Unsure if it’s really the possibility of rescuing this woman from a life of exploitation (she certainly doesn’t look miserable), or only of touching those breasts, Ethan makes a decision: he’s going to find Indira. Armed only with her crumpled image, an implacable erection, and the help of a hotshot journalist named Liz in a Porsche 956 Speedster, Ethan sets out to find the woman of his dreams…
There probably isn’t a guy over fourteen who hasn’t at one time or another fantasized about meeting – and ravaging – the object of his porn-fueled fantasies. It’s a frankly irresistible premise. But this is not a pornographic novel. Far from it. It’s not even about pornography, really (though the perils of an unregulated adult entertainment industry do get a look-in). Eric Rohr’s first novel is actually an insightful look at what happens when dreams eclipse reality. Or, as the cover copy puts it, when “an obsession over how life should be gets in the way of how life really is.”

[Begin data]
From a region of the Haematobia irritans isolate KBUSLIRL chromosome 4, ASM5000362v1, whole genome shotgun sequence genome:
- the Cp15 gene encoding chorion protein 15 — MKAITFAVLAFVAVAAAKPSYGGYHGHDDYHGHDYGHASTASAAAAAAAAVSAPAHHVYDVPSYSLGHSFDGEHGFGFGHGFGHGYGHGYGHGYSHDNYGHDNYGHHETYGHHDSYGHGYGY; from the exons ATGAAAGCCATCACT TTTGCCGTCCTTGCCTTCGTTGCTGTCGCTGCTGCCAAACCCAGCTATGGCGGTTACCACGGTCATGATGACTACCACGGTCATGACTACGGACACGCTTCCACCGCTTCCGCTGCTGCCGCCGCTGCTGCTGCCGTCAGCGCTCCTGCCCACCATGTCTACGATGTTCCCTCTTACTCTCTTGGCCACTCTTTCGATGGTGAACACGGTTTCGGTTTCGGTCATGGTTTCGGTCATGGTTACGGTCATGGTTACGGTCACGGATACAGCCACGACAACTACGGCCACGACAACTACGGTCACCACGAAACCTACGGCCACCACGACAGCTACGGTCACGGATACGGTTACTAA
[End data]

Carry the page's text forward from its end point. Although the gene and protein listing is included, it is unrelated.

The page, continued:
Ethan finds himself in a place most of us reach in our twenties: life isn’t unfolding quite as perfectly as he’d planned. Record Shelves wasn’t all he’d imagined, his vision for his career is demonstrably unrealistic, and relationships are proving to be a lot of hard work. In pursuing Indira, Ethan isn’t pursuing a woman: he’s chasing the transformation of his own life. It becomes a journey of self-discovery. But don’t worry, this isn’t some Oprah-esque tale about “Remembering Your Spirit.” In charting Ethan’s quest, Rohr covers a lot of complex ground: intimacy, power, relationships, consent, and the often wildly divergent positions men and women take on these issues. It’s a surprising and engaging read.